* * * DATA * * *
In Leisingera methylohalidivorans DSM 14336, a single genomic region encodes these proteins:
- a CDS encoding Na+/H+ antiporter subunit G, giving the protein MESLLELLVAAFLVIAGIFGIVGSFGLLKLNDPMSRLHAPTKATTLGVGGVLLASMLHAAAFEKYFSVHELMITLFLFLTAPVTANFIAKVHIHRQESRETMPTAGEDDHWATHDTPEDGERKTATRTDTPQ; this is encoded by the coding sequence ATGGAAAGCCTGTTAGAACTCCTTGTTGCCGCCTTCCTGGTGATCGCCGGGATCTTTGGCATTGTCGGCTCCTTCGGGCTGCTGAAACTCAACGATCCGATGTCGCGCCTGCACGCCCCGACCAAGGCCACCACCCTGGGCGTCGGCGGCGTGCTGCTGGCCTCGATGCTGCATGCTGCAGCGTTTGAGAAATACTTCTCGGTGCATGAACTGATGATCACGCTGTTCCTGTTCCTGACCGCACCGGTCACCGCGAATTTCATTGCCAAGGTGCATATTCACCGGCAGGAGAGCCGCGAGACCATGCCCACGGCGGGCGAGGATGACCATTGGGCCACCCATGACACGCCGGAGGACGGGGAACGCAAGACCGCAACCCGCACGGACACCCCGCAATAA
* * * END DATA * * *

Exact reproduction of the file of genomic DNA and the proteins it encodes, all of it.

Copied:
In Leisingera methylohalidivorans DSM 14336, a single genomic region encodes these proteins:
- a CDS encoding Na+/H+ antiporter subunit G, giving the protein MESLLELLVAAFLVIAGIFGIVGSFGLLKLNDPMSRLHAPTKATTLGVGGVLLASMLHAAAFEKYFSVHELMITLFLFLTAPVTANFIAKVHIHRQESRETMPTAGEDDHWATHDTPEDGERKTATRTDTPQ; this is encoded by the coding sequence ATGGAAAGCCTGTTAGAACTCCTTGTTGCCGCCTTCCTGGTGATCGCCGGGATCTTTGGCATTGTCGGCTCCTTCGGGCTGCTGAAACTCAACGATCCGATGTCGCGCCTGCACGCCCCGACCAAGGCCACCACCCTGGGCGTCGGCGGCGTGCTGCTGGCCTCGATGCTGCATGCTGCAGCGTTTGAGAAATACTTCTCGGTGCATGAACTGATGATCACGCTGTTCCTGTTCCTGACCGCACCGGTCACCGCGAATTTCATTGCCAAGGTGCATATTCACCGGCAGGAGAGCCGCGAGACCATGCCCACGGCGGGCGAGGATGACCATTGGGCCACCCATGACACGCCGGAGGACGGGGAACGCAAGACCGCAACCCGCACGGACACCCCGCAATAA